Conservatives Encouraged by Justice Kennedy's Comments on Individual Mandate

March 28, 2012 - 9:01 AM

Supreme Court Health Care

The United States Supreme Court in Washington (AP Photo/Haraz N. Ghanbari)

(CNSNews.com) - A conservative civil liberties group says it is encouraged by Tuesday's oral arguments before the U.S. Supreme Court, in which Justice Anthony Kennedy raised "serious questions about the constitutionality" of Obamacare's individual mandate, which would force most Americans to purchase health insurance.

The American Center for Law and Justice (ACLJ), which is challenging ObamaCare on behalf of more than 100 members of Congress and nearly 145,000 Americans, noted that Justice Kennedy is presumed to be the swing vote in the anticipated 5-4 ruling:

At Tuesday's session, Justice Kennedy seemed skeptical about individual mandate, calling such an idea "unprecedented."

"Can you create commerce in order to regulate it?" Kennedy asked the Obama administration's attorney.

Later, Kennedy asked the attorney if he could "help me with this."

"Assume for the moment that this (the requirement to purchase health insurance) is unprecedented, this is a step beyond what our cases have allowed -- the affirmative duty to act to go into commerce. If that is so, do you not have a heavy burden of justification? I understand that we must presume laws are constitutional, but even so, when you are changing the relation of the individual to the government in this, what we can stipulate is, I think, a unique way, do you not have a heavy burden of justification to show authorization under the Constitution?"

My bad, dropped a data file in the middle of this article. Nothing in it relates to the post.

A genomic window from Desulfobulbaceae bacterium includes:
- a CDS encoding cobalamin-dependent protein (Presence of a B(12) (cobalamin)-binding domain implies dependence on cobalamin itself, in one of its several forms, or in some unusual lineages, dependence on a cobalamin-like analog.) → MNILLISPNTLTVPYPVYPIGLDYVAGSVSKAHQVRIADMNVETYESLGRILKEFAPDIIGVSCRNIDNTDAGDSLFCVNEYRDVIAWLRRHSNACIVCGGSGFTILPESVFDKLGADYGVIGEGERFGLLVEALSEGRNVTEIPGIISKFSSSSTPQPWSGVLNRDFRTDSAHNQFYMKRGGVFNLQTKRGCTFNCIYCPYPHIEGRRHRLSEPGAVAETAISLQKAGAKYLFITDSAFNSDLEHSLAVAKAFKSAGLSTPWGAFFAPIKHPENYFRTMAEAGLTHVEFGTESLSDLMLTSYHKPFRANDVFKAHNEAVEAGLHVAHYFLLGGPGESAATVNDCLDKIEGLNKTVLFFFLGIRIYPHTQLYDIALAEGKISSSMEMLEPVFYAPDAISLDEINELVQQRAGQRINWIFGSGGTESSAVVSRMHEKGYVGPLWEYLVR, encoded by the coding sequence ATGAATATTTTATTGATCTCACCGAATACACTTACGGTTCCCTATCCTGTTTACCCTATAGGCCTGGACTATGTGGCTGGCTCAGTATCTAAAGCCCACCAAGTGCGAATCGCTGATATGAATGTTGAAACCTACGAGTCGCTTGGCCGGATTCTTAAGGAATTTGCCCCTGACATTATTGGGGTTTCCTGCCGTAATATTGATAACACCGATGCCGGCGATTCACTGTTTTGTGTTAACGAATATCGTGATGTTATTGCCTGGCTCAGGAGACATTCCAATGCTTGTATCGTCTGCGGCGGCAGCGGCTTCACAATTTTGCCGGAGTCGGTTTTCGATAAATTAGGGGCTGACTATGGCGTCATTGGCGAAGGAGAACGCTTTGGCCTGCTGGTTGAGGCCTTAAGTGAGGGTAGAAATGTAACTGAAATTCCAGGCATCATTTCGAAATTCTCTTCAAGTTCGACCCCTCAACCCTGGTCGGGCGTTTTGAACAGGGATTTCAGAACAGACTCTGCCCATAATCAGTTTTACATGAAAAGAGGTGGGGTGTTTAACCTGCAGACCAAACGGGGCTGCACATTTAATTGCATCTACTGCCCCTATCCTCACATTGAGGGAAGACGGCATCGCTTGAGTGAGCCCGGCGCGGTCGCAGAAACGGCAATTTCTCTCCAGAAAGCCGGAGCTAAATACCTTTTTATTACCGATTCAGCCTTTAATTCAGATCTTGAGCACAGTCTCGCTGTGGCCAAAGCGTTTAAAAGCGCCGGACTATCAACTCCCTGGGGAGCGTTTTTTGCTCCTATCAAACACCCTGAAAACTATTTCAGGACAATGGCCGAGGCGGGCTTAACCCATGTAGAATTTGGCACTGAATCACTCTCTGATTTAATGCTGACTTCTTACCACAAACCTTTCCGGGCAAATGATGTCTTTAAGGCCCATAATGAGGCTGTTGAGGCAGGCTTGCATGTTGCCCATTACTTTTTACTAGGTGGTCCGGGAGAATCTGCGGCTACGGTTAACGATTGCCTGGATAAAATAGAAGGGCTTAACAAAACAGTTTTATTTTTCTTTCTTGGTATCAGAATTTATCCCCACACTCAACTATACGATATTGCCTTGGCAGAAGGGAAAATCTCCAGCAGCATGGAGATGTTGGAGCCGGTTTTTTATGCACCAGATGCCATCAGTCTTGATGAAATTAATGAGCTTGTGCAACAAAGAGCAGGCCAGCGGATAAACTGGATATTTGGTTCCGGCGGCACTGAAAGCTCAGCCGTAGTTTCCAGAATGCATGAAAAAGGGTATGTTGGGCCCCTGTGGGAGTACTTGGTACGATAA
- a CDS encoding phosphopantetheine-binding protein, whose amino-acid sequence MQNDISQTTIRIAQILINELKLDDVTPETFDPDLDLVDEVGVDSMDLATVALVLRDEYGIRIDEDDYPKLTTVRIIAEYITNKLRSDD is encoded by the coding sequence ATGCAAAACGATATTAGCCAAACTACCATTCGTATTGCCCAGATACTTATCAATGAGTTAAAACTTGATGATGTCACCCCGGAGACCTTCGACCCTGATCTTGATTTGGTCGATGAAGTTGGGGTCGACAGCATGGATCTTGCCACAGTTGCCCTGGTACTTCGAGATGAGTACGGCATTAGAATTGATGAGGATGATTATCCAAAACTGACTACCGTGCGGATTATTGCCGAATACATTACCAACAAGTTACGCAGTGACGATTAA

Kennedy also questioned whether the "federal government has a duty to tell the individual citizen that it must act -- and that is different from what we have in previous cases, and that changes the relationship of the Federal Government to the individual in a very fundamental way."

"The questions raised by Justice Kennedy indicate a growing concern about the constitutionality of the individual mandate," said Jay Sekulow, Chief Counsel of the ACLJ.

"While you can never predict the outcome of a Supreme Court case based on oral arguments, it is very encouraging that it appears a majority of the Justices understand that requiring Americans to purchase health insurance raises significant constitutional questions," Sekulow said.

"The concerns were clear: if the government is permitted to force Americans to purchase health insurance, where do you draw the line? Most Americans don't want ObamaCare and we're hopeful that a majority of the Justices declare the entire health care law, including the individual mandate, unconstitutional."

The ACLJ in its friend of the court brief is urging the Supreme Court to find that Obamacare's individual mandate violates the Commerce Clause of the Constitution and must be rejected.